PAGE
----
*** ----> "My visa's in my passport, please!" | THE DAILY TRIBUNE | KINGDOM OF BAHRAIN

"My visa's in my passport, please!"

By P. Unnikrishnan

Bahrain is a beacon of digital progress, setting an example for nations striving to innovate across various sectors.

Amid the COVID-19 pandemic, its commitment to digital solutions has propelled it further, nudging even the most resistant towards remote work and online transactions.

Government agencies like the Bahrain General Organisation for Social Insurance, the Labour Market Regulatory Authority, the Electricity and Water Authority, the Ministry of Finance and National Economy, and the Nationality, Passports and Residence Affairs have seamlessly transitioned to digital platforms, offering efficient services sans the need for physical presence.

The introduction of the e-gate facility at airports has revolutionised travel. Residents of Bahrain can now bypass long queues, streamlining their journey through electronic gates.

While the decision to cease stamping residence permits in passports signals the Nationality, Passports and Residence Affairs’ commitment to paperless operations, transitioning to digital visas poses challenges, particularly for returning travellers.

Expatriates encounter hurdles worldwide, from airline personnel to immigration officers, who often demand physical copies of visas.

This insistence on traditional documentation causes delays at immigration checkpoints despite travellers maintaining digital copies on their devices.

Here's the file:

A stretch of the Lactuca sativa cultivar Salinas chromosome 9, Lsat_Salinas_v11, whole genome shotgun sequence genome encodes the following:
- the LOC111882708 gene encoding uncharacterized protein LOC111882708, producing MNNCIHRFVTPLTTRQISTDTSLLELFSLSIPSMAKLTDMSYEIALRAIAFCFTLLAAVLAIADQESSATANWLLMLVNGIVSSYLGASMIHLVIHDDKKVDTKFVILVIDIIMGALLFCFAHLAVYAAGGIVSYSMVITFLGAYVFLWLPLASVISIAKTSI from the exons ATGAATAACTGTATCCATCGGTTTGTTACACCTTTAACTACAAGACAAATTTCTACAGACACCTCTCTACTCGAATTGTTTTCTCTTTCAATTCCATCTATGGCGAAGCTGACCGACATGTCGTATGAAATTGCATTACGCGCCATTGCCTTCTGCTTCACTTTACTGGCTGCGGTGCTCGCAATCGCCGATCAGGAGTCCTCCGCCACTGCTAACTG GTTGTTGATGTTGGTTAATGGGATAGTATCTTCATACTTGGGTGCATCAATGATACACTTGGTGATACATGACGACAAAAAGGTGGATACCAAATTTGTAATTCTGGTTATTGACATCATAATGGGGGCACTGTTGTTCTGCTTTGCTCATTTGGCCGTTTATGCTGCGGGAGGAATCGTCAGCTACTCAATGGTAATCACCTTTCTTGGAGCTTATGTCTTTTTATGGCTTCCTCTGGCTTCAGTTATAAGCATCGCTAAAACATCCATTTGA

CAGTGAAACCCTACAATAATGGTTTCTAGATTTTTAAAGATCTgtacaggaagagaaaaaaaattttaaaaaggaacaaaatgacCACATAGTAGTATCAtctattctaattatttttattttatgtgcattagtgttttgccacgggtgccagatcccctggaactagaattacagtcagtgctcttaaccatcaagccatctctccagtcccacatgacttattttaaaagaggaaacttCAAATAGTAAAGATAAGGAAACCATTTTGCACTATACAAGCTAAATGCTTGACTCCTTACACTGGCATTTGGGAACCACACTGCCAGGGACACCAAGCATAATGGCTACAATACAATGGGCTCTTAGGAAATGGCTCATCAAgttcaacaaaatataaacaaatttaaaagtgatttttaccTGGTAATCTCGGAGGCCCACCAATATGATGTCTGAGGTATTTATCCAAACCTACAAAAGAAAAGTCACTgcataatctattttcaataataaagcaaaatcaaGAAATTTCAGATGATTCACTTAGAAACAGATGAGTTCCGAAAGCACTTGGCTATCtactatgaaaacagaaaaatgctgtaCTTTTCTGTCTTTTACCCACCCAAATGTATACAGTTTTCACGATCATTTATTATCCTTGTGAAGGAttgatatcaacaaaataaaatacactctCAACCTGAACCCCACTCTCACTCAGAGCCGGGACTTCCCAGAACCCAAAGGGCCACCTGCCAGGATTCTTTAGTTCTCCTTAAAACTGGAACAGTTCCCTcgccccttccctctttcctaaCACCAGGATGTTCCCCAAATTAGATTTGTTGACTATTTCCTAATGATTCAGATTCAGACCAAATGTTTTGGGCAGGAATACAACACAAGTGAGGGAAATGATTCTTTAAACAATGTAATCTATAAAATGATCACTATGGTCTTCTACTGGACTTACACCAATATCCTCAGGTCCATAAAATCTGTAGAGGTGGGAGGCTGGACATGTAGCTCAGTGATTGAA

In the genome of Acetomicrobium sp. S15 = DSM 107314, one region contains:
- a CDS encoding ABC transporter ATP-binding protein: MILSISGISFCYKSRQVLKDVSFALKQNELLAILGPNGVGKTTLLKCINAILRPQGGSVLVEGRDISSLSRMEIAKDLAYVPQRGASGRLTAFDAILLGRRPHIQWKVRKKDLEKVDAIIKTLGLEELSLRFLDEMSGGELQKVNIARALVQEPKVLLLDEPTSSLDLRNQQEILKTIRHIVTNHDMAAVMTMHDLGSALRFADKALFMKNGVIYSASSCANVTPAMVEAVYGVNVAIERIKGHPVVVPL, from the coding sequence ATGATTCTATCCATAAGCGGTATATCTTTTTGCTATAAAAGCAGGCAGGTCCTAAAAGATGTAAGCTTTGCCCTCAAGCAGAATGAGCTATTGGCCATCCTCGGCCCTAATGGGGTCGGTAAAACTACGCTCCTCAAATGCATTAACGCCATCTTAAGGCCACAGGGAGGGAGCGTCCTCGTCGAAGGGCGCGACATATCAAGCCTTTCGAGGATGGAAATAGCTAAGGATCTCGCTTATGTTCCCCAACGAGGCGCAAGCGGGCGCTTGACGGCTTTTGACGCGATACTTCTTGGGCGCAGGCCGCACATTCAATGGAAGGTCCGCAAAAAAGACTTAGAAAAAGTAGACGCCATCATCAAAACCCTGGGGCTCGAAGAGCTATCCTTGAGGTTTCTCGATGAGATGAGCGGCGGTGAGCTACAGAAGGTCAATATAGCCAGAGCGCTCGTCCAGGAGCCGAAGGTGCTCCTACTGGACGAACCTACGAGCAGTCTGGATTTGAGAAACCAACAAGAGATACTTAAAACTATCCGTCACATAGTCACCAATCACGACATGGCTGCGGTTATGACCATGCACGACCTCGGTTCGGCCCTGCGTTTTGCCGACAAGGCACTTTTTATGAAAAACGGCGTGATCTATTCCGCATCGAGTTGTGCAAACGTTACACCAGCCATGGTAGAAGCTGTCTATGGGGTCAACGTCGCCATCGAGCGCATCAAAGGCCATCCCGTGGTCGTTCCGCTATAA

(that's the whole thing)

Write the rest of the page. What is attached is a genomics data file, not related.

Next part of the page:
Many airports still require printed versions of visas, a regressive practice in the digital age.

The plight is particularly acute for blue-collar workers, who frequently struggle to access their visas online.

Introducing a nominal fee for compact visa stamps directly in passports could alleviate the burden for many travellers, incentivising them to opt for traditional visa documentation over digital alternatives.

Devoting an entire passport page to a visa stamp appears archaic — a relic of tradition that could be made more practical.

A more streamlined approach involving smaller stamps bearing relevant ministry or country logos alongside visa details would save space and simplify procedures.

The Emigration Department could consider levying an additional charge for visa stamping upon demand, potentially generating supplementary revenue.

As Bahrain marches steadfastly towards a digital future, ensuring its transition remains inclusive and pragmatic is essential.

It must cater to the diverse needs of travellers while embracing the efficiencies of modern technology


The author is the Chairman and Managing Editor of The Daily Tribune